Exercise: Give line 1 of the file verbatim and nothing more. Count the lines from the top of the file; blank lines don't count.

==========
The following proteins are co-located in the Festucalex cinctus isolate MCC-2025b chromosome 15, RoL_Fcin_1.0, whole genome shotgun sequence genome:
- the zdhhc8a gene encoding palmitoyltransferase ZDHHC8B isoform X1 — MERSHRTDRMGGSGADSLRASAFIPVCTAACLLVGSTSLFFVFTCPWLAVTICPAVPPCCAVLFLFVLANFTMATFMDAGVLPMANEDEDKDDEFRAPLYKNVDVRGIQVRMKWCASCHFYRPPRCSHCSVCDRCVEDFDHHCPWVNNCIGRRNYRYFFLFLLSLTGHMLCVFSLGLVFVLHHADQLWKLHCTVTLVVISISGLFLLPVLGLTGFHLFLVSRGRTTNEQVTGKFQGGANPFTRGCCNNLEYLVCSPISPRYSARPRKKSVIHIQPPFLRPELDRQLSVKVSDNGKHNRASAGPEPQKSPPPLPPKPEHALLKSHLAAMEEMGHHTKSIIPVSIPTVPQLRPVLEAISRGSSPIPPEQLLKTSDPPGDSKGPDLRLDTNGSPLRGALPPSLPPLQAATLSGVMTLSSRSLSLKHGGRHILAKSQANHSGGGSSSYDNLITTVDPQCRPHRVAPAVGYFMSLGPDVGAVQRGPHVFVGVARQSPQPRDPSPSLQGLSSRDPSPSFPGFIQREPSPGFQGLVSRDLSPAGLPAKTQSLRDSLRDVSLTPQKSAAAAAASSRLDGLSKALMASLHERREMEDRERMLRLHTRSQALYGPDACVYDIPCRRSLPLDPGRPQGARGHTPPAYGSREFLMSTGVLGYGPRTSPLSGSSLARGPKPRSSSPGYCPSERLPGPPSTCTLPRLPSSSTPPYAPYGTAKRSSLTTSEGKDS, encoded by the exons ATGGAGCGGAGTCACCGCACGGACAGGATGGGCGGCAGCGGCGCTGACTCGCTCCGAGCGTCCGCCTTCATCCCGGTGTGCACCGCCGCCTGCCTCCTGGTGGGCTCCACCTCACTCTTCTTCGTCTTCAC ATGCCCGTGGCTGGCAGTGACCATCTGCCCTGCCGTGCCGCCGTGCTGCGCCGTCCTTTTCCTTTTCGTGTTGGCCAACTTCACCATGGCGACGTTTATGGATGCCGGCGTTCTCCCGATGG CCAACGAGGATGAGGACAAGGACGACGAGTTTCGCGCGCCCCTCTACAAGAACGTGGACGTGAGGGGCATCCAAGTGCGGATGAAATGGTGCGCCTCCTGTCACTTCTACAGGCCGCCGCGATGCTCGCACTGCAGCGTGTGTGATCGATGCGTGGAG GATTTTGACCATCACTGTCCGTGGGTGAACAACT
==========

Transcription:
The following proteins are co-located in the Festucalex cinctus isolate MCC-2025b chromosome 15, RoL_Fcin_1.0, whole genome shotgun sequence genome: